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Indoor Climate

Maintaining the ideal indoor climate

We are growing ever more attached to our buildings. As we spend more and more of our time indoors, demand is growing for a reliable and comfortable living environment, all year round. Today’s buildings provide a lot more than basic protection against cold or heat. High standards of energy efficiency, excellent acoustics to protect against noise and strong fire protection measures are expected of residential, commercial and public properties. Awareness of the importance of healthy indoor climates is also rising.

A feature of very low energy buildings is that the indoor climate is significantly better than that found in traditional buildings. The sustainable construction approach creates a tightened building envelope which loses just a tenth of the heat that is lost everyday in conventionally built houses and offices.

Setting the indoor temperature:

  • Insulation increases comfort
  • Insulation provides a healthier environment
  • Insulation protects your home from damage

Leaky cracks and joints inevitably cause uncomfortable draughts and these unwanted air flows drive up heating requirements in winter and cooling requirements in summer. Mineral wool insulation acts as a barrier and limits such unintended heat transfers. It significantly reduces energy bills.

A healthy indoor climate is about more than achieving a stable temperature: optimal air quality is also required. In a leaky building air enters in an uncontrolled way. A well-insulated home gets rid of draughts and uses automatic ventilation to provide the required fresh air.

The perceived comfort of a room depends on factors such as air temperature and humidity, surface temperatures of the floor, walls and ceiling, air flows within the room and the difference between indoor and outdoor temperatures.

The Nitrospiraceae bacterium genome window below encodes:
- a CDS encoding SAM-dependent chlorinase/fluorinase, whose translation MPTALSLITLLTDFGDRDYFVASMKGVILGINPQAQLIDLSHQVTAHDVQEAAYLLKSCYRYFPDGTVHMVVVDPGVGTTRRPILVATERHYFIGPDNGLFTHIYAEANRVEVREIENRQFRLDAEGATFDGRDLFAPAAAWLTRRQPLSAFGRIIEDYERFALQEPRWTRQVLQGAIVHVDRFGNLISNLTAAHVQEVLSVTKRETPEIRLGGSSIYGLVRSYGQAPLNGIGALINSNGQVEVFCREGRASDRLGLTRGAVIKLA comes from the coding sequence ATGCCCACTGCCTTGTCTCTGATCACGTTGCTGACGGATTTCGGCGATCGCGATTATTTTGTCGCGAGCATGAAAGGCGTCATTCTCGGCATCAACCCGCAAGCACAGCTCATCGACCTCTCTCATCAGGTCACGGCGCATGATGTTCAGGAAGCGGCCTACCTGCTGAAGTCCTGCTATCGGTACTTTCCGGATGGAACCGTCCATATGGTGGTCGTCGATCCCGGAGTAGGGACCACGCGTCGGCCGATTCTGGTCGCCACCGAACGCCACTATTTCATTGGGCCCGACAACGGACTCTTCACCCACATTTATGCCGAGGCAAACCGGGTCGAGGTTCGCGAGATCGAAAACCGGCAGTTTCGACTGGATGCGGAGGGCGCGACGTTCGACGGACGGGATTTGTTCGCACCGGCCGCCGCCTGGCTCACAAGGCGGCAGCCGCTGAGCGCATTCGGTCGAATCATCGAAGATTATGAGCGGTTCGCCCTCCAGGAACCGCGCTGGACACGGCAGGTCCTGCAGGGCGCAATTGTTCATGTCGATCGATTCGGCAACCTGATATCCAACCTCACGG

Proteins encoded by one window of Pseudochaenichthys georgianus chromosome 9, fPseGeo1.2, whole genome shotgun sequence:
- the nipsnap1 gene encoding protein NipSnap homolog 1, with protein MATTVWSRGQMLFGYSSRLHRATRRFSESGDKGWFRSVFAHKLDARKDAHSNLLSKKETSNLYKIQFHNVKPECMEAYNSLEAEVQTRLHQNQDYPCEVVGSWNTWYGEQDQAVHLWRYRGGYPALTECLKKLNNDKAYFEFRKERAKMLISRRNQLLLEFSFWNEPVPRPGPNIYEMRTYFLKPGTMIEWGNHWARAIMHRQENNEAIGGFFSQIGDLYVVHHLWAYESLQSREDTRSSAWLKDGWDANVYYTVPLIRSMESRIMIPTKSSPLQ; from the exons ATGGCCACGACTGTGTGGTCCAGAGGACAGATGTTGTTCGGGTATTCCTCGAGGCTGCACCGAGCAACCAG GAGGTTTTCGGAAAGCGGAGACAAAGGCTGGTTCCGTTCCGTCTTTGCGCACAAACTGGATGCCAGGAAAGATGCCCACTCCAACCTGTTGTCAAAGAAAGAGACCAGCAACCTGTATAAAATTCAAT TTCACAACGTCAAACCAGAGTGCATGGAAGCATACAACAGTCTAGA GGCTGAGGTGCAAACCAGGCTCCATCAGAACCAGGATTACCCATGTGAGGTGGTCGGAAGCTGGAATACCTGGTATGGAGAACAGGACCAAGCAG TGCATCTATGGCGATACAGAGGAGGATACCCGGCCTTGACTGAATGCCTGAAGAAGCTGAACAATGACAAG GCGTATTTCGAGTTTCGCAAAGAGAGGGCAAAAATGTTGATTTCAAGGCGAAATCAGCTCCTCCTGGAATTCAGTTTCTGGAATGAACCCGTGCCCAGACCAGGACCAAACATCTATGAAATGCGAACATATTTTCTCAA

Getting the mix right is important: a healthy climate is vital for our well-being, efficiency and productivity. During cold winters and hot summers properly fitted insulation delivers thermal comfort.

Alongside better and healthier indoor climates insulation also protects the building fabric against damage, extending the building’s life. When humid, warm air moves through gaps in the building shell, it can cause a lot of damage. Moisture resulting from water vapour condensing on cold, poorly insulated surfaces provides an ideal habitat for moulds and fungi. A family of four contributes up to 15 litres of moisture into the indoor air every day. This moisture must be ventilated out of the building in a controlled manner. An airtight building membrane helps to protect against damp by working as a water vapour retardant.

Non-insulated building

A lack of insulation in this building means that surface temperatures are contributing to condensation and mould problems around window frames, in the foundations, in joints, etc.

Out-door temperature: - 5° C
Indoor temperature: 20° C
Surface temperature: around 9° C

Renovated building

This house has had insulation of 200mm installed (Passive House technique) as well as new Passive House windows)

Out-door temperature: - 5° C
Indoor temperature: 20° C
The relevant surface temperatures are now above 16° C and so no condensation and mould problems occur. Humidity of 62% is no longer a problem.